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Grace to you, and peace, from God our Father and the Lord Jesus Christ. The fruit of the Spirit is recorded in Paul's letter to the Galatians. "But the fruit of the Spirit is love, joy, peace, longsuffering, gentleness, goodness, faith, Meekness, temperance: against such there is no law. And they that are Christ's have crucified the flesh with the affections and lusts. If we live in the Spirit, let us also walk in the Spirit" (Galatians 5:22-25).
Ekklesia,
Grace to you.
These are the character traits which will grow in us as we abide in Christ. There is no law which speaks against love, joy, peace, longsuffering, gentleness, goodness, faith, meekness, and temperance. When we exercise these traits, we are practicing what we have been called to become. I would like to focus on the last one in the list: temperance. The Greek word is rendered
temperace
the three times it is used in the
New Testament. Strong's says it means self-control, continence, temperance (Strong's G1466). Several translations renders it self-control. I prefer to think of it as the control of self. When we crucify the flesh with its affectations and self desires, we are exercising control of self. How important is this?
Solomon tells us that in Proverbs 25:28: "He that
hath
no rule over his own spirit is
like
a city
that is
broken down,
and
without walls." The one who will not rule his own
spirit (Strong's speaks of this Hebrew word as "spirit", "life", and "anger") (Strong's H7307). Solomon tells us that the one who will not rule over his spirit, his life, his anger (will not exercise control of self) will be like a city that is broken down and is without walls. A city without walls was open to be plundered by all that came by.
Paul tells us in 1 Corinthians 6:12: "All things are lawful unto me, but all things are not expedient: all things are lawful for me, but I will not be brought under the power of any." I have explained this to folks as almost everything is okay in moderation. Almost nothing is okay in excess. Paul did not want to be mastered by anything. Paul wanted only to be controlled by the love of Christ. He says, "For the love of Christ constraineth us . . ." (2 Corinthians 5:14).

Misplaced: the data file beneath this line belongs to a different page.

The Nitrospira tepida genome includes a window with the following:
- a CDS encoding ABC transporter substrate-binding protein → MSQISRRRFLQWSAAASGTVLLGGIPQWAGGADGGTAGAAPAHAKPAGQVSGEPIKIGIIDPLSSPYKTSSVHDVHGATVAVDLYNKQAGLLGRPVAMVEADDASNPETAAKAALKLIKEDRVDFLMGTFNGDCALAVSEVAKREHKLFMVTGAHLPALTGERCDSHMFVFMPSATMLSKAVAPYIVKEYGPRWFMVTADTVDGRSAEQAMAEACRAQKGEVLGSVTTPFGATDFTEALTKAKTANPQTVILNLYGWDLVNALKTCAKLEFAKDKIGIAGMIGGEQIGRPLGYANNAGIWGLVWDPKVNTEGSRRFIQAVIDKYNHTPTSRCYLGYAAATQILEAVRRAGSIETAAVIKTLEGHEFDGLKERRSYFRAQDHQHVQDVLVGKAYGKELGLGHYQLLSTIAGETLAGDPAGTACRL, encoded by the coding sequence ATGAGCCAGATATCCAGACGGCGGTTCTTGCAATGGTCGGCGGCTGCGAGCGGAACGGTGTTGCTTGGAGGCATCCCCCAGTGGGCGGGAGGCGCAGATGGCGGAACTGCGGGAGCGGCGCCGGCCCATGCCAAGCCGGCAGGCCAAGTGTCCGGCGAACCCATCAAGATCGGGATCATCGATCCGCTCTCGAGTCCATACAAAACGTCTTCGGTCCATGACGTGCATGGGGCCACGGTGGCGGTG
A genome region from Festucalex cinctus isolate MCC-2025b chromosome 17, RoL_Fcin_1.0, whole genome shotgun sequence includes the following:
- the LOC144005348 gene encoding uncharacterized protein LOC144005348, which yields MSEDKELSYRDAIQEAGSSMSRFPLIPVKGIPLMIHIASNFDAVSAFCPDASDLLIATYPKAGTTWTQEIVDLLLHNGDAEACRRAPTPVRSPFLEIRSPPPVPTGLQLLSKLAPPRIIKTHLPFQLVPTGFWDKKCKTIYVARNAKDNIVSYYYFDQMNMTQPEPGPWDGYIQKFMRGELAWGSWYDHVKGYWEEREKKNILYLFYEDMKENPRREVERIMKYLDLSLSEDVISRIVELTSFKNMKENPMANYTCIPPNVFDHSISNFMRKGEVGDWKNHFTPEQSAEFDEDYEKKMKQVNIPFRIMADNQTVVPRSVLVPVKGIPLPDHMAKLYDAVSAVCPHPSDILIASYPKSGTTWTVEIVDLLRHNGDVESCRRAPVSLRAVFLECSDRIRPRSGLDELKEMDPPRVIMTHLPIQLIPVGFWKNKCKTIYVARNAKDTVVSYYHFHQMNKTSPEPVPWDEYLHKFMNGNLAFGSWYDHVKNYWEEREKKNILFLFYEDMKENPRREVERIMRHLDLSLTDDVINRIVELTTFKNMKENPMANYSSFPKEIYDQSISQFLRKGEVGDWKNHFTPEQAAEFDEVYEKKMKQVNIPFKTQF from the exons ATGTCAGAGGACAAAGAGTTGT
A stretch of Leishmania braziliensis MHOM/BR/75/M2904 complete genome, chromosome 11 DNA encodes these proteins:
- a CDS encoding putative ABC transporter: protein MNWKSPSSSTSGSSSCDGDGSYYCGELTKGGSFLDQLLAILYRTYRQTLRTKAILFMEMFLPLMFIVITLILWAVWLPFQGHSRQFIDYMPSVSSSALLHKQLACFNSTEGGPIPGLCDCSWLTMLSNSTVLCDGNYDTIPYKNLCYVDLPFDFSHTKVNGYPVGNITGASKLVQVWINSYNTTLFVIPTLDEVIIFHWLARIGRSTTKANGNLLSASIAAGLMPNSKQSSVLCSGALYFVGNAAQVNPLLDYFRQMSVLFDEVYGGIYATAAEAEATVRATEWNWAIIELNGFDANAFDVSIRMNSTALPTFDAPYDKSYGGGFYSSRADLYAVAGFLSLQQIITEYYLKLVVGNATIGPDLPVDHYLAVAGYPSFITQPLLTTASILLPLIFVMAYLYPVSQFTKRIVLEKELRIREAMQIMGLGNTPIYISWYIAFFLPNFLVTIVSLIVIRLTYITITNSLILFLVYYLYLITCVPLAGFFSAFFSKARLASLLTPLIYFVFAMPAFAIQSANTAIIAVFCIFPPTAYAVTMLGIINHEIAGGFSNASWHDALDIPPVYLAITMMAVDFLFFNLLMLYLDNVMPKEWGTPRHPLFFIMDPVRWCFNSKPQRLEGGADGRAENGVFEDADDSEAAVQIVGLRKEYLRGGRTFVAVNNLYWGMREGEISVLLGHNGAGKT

May the love of Christ constrain us. May His Spirit produce in us the control of self so necessary to navigate through this life on earth.
Psalm 145 is one of David's psalms of praise. One of the qualities David praises the Lord for is found in verse 8: "The LORD
is
gracious, and full of compassion; slow to
anger, and of great mercy."
He is gracious - He gives us grace. He is full of compassion. He is slow to anger, and His mercy great. Perhaps that is why Solomon tells us, "
He that is
slow to anger
is
better than the mighty; and he that ruleth his spirit than he that taketh a city" (Proverbs 16:32). When we are slow to anger, when we rule our own spirit, we are becoming like the One who created us, and saved us, and sanctifies us, and one day will glorify us.
James tells us, "Wherefore, my beloved brethren, let every man be swift to hear, slow to speak, slow to wrath: For the wrath of man worketh not the righteousness of God" (James 1:19-20). Slow to wrath, slow to anger is to become like Him. Our wrath does not work His righteousness.
Solomon tells us, "He that
hath
no rule over his own spirit
is like
a city
that is
down,
and
without walls" (Proverbs 25:28). When we do not rule our spirit, our walls
are down, and the strong man plunders us. The control of self is necessary for our own good.
This fruit grows in us as we abide in Christ and let His word abide in us; as we see how important control of self, temperance, rule over our own spirit is. As we cry out to Him to make us slow to wrath, He will cause it to grow within us.
broken
References
[computer software] . Franklin, TN: Equipping Ministries Foundation.
Strong's Hebrew and Greek Dictionaries.
Strong, J.
Meyers, R. (2005). e-Sword.
- a series compilation